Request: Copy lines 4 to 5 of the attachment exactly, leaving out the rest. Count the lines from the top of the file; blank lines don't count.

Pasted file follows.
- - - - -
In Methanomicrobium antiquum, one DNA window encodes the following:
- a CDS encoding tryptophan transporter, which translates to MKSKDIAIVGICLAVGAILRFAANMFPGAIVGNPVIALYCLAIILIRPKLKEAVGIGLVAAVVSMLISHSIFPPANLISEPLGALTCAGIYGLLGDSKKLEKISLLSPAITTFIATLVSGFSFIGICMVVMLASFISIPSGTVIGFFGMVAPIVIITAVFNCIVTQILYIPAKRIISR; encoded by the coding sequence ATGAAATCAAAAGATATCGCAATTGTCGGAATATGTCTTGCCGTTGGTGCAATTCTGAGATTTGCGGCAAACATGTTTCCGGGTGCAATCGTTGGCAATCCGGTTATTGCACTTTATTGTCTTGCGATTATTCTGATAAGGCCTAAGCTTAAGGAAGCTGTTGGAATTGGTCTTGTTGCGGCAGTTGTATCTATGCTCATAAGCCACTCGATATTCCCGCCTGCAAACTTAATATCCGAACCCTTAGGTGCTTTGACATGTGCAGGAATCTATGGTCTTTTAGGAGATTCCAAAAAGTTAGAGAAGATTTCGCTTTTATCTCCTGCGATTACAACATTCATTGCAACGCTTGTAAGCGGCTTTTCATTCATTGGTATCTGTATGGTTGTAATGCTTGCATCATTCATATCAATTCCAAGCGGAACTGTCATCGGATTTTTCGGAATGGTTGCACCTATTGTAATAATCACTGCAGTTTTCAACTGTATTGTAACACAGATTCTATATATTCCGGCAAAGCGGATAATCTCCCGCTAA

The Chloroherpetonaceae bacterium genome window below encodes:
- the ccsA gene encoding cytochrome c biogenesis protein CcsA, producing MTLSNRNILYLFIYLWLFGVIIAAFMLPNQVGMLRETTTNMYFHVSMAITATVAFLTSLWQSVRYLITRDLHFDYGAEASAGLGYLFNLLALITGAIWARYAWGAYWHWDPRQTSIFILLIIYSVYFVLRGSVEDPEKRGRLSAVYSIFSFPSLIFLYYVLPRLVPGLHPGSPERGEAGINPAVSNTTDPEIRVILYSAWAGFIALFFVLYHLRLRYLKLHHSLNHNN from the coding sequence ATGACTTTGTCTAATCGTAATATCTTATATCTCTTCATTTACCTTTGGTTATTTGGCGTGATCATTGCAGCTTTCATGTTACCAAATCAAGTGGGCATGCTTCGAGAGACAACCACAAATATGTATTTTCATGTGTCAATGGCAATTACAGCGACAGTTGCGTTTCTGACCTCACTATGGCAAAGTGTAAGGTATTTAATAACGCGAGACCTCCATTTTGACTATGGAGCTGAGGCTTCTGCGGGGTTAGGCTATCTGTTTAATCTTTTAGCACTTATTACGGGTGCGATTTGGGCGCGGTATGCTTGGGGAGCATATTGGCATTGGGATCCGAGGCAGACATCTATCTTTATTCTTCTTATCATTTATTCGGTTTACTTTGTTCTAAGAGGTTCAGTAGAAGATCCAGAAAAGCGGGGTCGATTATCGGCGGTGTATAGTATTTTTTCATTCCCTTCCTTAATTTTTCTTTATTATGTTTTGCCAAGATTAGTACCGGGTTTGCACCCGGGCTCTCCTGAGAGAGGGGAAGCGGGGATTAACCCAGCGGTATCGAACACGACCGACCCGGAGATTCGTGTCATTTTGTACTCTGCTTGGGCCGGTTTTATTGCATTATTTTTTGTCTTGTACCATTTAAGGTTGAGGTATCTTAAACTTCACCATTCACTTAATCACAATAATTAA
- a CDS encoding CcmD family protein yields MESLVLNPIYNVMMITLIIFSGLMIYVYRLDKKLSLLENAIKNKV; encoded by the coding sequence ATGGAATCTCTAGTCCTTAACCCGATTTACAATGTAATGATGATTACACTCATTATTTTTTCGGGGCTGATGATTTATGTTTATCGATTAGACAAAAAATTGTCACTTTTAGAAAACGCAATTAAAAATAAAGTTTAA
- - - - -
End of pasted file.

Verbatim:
- the ccsA gene encoding cytochrome c biogenesis protein CcsA, producing MTLSNRNILYLFIYLWLFGVIIAAFMLPNQVGMLRETTTNMYFHVSMAITATVAFLTSLWQSVRYLITRDLHFDYGAEASAGLGYLFNLLALITGAIWARYAWGAYWHWDPRQTSIFILLIIYSVYFVLRGSVEDPEKRGRLSAVYSIFSFPSLIFLYYVLPRLVPGLHPGSPERGEAGINPAVSNTTDPEIRVILYSAWAGFIALFFVLYHLRLRYLKLHHSLNHNN from the coding sequence ATGACTTTGTCTAATCGTAATATCTTATATCTCTTCATTTACCTTTGGTTATTTGGCGTGATCATTGCAGCTTTCATGTTACCAAATCAAGTGGGCATGCTTCGAGAGACAACCACAAATATGTATTTTCATGTGTCAATGGCAATTACAGCGACAGTTGCGTTTCTGACCTCACTATGGCAAAGTGTAAGGTATTTAATAACGCGAGACCTCCATTTTGACTATGGAGCTGAGGCTTCTGCGGGGTTAGGCTATCTGTTTAATCTTTTAGCACTTATTACGGGTGCGATTTGGGCGCGGTATGCTTGGGGAGCATATTGGCATTGGGATCCGAGGCAGACATCTATCTTTATTCTTCTTATCATTTATTCGGTTTACTTTGTTCTAAGAGGTTCAGTAGAAGATCCAGAAAAGCGGGGTCGATTATCGGCGGTGTATAGTATTTTTTCATTCCCTTCCTTAATTTTTCTTTATTATGTTTTGCCAAGATTAGTACCGGGTTTGCACCCGGGCTCTCCTGAGAGAGGGGAAGCGGGGATTAACCCAGCGGTATCGAACACGACCGACCCGGAGATTCGTGTCATTTTGTACTCTGCTTGGGCCGGTTTTATTGCATTATTTTTTGTCTTGTACCATTTAAGGTTGAGGTATCTTAAACTTCACCATTCACTTAATCACAATAATTAA
- a CDS encoding CcmD family protein yields MESLVLNPIYNVMMITLIIFSGLMIYVYRLDKKLSLLENAIKNKV; encoded by the coding sequence ATGGAATCTCTAGTCCTTAACCCGATTTACAATGTAATGATGATTACACTCATTATTTTTTCGGGGCTGATGATTTATGTTTATCGATTAGACAAAAAATTGTCACTTTTAGAAAACGCAATTAAAAATAAAGTTTAA